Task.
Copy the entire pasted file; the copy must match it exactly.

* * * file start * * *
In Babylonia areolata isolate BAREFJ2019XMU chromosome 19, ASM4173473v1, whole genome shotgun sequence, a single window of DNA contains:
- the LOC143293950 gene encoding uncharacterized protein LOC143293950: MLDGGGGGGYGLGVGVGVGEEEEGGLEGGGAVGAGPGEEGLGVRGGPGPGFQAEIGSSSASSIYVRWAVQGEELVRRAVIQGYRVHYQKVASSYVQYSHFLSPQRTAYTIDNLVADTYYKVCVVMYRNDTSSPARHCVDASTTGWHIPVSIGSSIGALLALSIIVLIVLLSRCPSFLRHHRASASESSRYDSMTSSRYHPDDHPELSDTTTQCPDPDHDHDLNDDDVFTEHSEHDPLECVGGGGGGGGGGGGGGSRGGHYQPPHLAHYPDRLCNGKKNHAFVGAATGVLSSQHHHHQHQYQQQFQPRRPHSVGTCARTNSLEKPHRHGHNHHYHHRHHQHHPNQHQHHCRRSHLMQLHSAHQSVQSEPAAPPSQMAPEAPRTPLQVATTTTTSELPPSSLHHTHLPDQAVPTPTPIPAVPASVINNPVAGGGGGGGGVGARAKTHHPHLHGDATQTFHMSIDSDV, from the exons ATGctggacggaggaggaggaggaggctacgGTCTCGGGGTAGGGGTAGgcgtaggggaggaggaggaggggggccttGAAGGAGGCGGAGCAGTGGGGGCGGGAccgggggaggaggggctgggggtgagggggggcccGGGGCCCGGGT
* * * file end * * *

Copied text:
In Babylonia areolata isolate BAREFJ2019XMU chromosome 19, ASM4173473v1, whole genome shotgun sequence, a single window of DNA contains:
- the LOC143293950 gene encoding uncharacterized protein LOC143293950: MLDGGGGGGYGLGVGVGVGEEEEGGLEGGGAVGAGPGEEGLGVRGGPGPGFQAEIGSSSASSIYVRWAVQGEELVRRAVIQGYRVHYQKVASSYVQYSHFLSPQRTAYTIDNLVADTYYKVCVVMYRNDTSSPARHCVDASTTGWHIPVSIGSSIGALLALSIIVLIVLLSRCPSFLRHHRASASESSRYDSMTSSRYHPDDHPELSDTTTQCPDPDHDHDLNDDDVFTEHSEHDPLECVGGGGGGGGGGGGGGSRGGHYQPPHLAHYPDRLCNGKKNHAFVGAATGVLSSQHHHHQHQYQQQFQPRRPHSVGTCARTNSLEKPHRHGHNHHYHHRHHQHHPNQHQHHCRRSHLMQLHSAHQSVQSEPAAPPSQMAPEAPRTPLQVATTTTTSELPPSSLHHTHLPDQAVPTPTPIPAVPASVINNPVAGGGGGGGGVGARAKTHHPHLHGDATQTFHMSIDSDV, from the exons ATGctggacggaggaggaggaggaggctacgGTCTCGGGGTAGGGGTAGgcgtaggggaggaggaggaggggggccttGAAGGAGGCGGAGCAGTGGGGGCGGGAccgggggaggaggggctgggggtgagggggggcccGGGGCCCGGGT